It’s time for another adventure in Kate’s 6 Degrees of Separation Meme from her blog, Books Are My Favourite and Best. We are given a book to start with, and from there we free associate six books.
This month we start with the classic novella Ethan Frome by Edith Wharton.
1. I never think of Edith Wharton without also thinking about her friend and correspondent Henry James. A prominent figure in Ethan Frome is a broken pickle dish that symbolizes the broken lives of the characters. Henry James also wrote a novel about another kind of dish that contains a flaw, The Golden Bowl, which, according to Goodreads, is “the most controversial, ambiguous, and sophisticated of James’s novels.”
2. The Golden Bowl easily suggests The Golden Compass by Philip Pullman, the first book in the His Dark Material series. I read this book when it first came out, but I did not understand it at all.
3. From Philip Pullman’s novel we travel to the city of Pullman, Washington, USA. Buckle up, because this is a very convoluted journey. Pullman, WA, is the home of Washington State University. Just last week, on the day after Thanksgiving, the Washington State Cougars humiliated the University of Washington Huskies by the score of 40-13 in the annual intrastate rivalry football game known as the Apple Cup. Finally, we have arrived at the novel Apples Never Fall by Liane Moriarty.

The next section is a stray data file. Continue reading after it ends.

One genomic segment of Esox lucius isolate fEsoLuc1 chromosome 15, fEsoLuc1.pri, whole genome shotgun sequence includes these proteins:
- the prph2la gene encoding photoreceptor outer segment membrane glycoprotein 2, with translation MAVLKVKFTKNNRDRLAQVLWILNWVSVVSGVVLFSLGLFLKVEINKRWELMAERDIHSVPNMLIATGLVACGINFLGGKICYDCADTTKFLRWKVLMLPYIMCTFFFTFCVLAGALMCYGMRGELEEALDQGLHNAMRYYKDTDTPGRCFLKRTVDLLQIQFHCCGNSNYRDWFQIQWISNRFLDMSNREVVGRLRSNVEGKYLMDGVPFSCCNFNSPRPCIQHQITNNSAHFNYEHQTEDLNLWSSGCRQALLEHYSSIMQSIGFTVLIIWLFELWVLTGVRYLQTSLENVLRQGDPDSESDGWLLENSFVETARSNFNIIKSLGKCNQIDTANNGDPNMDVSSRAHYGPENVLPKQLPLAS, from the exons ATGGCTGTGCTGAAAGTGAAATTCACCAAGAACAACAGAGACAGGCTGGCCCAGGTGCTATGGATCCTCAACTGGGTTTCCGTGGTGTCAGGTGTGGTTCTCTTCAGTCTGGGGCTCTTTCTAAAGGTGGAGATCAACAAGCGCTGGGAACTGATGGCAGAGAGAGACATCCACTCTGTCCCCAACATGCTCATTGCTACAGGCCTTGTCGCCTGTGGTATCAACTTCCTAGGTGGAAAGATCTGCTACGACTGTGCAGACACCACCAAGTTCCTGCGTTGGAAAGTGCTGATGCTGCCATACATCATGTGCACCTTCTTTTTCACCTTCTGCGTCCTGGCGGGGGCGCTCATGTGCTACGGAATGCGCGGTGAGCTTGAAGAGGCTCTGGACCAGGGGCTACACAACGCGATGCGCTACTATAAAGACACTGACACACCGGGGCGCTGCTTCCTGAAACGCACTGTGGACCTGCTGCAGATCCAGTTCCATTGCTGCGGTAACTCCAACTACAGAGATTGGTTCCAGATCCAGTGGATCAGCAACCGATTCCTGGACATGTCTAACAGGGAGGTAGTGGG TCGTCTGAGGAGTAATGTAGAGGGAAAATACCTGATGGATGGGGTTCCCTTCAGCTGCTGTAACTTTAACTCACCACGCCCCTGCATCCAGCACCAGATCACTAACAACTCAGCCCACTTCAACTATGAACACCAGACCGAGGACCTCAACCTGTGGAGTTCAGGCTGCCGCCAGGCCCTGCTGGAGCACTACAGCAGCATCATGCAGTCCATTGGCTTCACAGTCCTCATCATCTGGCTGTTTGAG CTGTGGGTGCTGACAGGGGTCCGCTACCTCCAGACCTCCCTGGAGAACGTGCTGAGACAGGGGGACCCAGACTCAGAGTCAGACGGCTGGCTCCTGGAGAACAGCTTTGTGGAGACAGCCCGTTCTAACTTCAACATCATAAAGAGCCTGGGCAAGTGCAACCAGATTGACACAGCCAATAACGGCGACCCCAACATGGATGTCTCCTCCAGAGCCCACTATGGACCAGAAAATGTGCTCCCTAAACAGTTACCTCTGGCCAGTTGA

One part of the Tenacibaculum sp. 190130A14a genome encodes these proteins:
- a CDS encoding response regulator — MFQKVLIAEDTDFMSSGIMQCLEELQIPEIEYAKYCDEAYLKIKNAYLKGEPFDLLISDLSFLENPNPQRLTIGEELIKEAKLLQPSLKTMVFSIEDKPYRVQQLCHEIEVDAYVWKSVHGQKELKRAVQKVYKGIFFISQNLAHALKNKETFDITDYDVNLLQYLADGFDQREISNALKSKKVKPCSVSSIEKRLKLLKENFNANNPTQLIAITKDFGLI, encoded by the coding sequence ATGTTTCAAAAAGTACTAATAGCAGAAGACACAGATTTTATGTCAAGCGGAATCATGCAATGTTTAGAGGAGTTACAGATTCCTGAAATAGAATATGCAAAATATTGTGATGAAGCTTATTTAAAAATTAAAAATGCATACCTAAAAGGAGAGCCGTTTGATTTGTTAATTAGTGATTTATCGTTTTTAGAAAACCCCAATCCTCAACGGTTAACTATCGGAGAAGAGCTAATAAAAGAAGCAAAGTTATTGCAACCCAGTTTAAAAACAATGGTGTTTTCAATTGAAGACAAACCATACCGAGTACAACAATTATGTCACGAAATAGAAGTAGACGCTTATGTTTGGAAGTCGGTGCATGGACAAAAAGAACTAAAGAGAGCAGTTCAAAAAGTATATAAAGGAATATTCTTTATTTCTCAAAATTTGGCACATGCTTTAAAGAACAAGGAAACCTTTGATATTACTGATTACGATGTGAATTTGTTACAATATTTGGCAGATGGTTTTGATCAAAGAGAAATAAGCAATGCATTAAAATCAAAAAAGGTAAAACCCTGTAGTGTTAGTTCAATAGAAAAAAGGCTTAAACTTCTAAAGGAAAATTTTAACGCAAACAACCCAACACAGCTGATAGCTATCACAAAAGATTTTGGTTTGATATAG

4. The title of Moriarty’s novel is the first half of the common adage “apples never fall far from the tree.” My next book completes the adage: Far from the Tree: Parents, Children, and the Search for Identity by Andrew Solomon.
5. Toby, the main character in Tana French’s novel The Witch Elm, hasn’t fallen far from the tree in the back yard of his ancestral home. When younger family members discover a skull in the tree’s trunk, Toby is forced to remember the past and reconsider who he has become.
6. A tree is also the focal point of the main character’s life story in the novel A Tree Grows in Brooklyn by Betty Smith. One could even call this tree a symbol, which brings us back around to Wharton’s use of symbolism in Ethan Frome.
For the record, I would like to declare that I don’t believe that adage about apples not falling far from the (family) tree. However, the association between degrees 3 and 4 is just too good to pass up.
I hope you have enjoyed this literary journey that includes what is probably the biggest stretch of free association I’ve ever subjected my brain to. As always, I look forward to seeing where this exercise takes other readers.
© 2021 by Mary Daniels Brown